A while ago I posted a piece praising "Premium Rush" -- not because it was destined to be some classic of film-making magic, but because it was simply a fun action movie with a cyclist as the action hero, and that is something that as a cyclist I could appreciate. It is also something obviously rare these days.
By the same token, one could say the same about "London has fallen".
An action movie set against the backdrop of international terrorism, the movie tells the take of a U.S. Secret Service agent and his President, who must escape a series of terror attacks in London.
At first blush this seems hardly unusual; every other Tom Clancy novel seems to have had a similar plot, right?
Except, when Hollywood made Tom Clancy's novel "The sun of all fears" into a movie, it took the Islamic terrorists who were the villains and exchanged them for neo-Nazis, in order to be more politically correct.
Don't get me wrong, it was a good movie, and who doesn't dislike Nazis? They make almost as good a bad guy as Darth Vader. That said, however, it seemed a bit of as stretch -- and it ultimately removed from the story the villain the author had chosen. Let's assume that he had in fact chosen that villain for a reason. What is lost then in changing it? You still get an entertaining story and conflict, but not the conflict the author intended, and that is saying something, because political correctness has become so rampant these days that even though we are at war with Islamic fundamentalist terrorists, finding a film where they are the bad guys is as rare as a traffic free day on the turnpike. Worse, finding a movie with an unflinchingly patriotic action hero is as rare as one where the action hero is a cyclist!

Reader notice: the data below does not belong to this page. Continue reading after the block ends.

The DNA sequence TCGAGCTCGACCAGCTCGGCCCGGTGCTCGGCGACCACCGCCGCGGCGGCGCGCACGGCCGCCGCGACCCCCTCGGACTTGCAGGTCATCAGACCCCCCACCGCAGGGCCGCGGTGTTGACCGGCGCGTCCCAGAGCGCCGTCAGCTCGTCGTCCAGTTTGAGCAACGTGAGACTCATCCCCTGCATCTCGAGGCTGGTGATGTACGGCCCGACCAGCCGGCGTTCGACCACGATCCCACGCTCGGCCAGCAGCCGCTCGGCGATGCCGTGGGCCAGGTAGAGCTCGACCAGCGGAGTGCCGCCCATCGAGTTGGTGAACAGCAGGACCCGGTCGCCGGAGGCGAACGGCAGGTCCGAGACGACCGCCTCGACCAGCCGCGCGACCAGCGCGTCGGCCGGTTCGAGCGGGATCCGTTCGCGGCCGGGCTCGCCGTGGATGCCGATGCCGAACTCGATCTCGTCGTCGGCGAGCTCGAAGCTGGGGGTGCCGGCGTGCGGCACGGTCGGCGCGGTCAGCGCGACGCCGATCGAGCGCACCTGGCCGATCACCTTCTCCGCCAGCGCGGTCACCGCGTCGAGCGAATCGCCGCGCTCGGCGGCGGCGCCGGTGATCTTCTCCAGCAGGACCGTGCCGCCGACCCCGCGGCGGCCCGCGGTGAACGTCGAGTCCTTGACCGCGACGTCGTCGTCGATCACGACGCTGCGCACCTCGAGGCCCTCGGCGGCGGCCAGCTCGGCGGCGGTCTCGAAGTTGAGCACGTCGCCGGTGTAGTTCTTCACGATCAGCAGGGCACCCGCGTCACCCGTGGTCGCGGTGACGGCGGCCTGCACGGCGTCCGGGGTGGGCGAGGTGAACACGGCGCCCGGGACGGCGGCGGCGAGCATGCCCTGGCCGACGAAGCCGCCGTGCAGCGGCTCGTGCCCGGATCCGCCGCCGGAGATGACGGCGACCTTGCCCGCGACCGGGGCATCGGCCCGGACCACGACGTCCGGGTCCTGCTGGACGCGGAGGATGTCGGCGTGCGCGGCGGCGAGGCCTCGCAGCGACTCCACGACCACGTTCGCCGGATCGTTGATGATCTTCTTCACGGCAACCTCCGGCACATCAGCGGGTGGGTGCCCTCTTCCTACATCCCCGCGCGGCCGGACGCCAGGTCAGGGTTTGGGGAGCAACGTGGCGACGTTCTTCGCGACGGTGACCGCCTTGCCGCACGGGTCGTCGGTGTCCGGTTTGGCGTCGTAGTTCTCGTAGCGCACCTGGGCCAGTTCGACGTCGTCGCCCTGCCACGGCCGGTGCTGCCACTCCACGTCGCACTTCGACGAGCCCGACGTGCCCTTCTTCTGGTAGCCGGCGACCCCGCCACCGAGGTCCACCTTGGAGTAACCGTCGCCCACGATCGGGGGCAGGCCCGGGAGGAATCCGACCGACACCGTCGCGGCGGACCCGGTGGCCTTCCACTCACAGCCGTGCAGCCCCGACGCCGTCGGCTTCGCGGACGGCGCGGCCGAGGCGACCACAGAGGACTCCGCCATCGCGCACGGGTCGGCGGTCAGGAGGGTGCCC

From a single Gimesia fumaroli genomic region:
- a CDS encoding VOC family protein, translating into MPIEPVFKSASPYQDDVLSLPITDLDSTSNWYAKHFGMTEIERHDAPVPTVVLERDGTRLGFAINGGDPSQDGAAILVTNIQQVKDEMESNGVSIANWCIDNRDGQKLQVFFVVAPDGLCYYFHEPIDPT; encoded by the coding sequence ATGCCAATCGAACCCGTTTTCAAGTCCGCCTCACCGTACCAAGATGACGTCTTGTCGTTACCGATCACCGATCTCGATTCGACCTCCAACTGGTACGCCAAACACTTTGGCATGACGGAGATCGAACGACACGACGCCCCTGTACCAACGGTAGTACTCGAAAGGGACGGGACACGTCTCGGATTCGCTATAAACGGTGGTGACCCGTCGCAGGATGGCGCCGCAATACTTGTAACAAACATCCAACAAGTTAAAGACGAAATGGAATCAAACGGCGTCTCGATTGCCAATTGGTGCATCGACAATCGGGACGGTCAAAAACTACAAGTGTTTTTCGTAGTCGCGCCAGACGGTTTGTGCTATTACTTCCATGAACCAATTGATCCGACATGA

In short, anything that doesn't conform to political orthodoxy has a hard time these days. As a cyclist -- a member of a group who is constantly denounced, called names, and even threatened with death in the streets on a regular basis -- I can sympathize (cyclists are one of the few groups it is politically correct to denounce and talk about murdering, incidentally). So as a U.s. cyclist, under cultural siege, I feel a kindred spirit with the action hero of yesteryear, the kind that might have shot or blown up a bad guy while shouting "yippie kiyay" to the cheering of fans (see any Bruce Willis film) but who is now deemed a cultural dinosaur.
And that is what seems to upset so many about London Has Fallen. It isn't that the movie shows us a good guy vs. terrorists -- that subject has been shown in films for decades. Rather, its that the hero -- and the other characters -- are so goshdarned proud about it. One gets the impression that, in addition to their objection to the villains being modeled on real life bad guys (Islamic terrorists) this is what really pisses the far left off.
Indeed, "London" is replete with examples that make it a "feel good" movie for these troubled times. When the news plays video of a real life terror attack, and politicians who do nothing in response but mouth bromides, the film shows one guy standing up to the terrorists. While real life good guys seem to cede the moral high ground to terrorists, as if their excuses or beefs with the west entitle them to murder, saying we bring violence on ourselves, the film's characters, including a vice president portrayed by Morgan Freeman, enthusiastically and explicitly reject this narrative.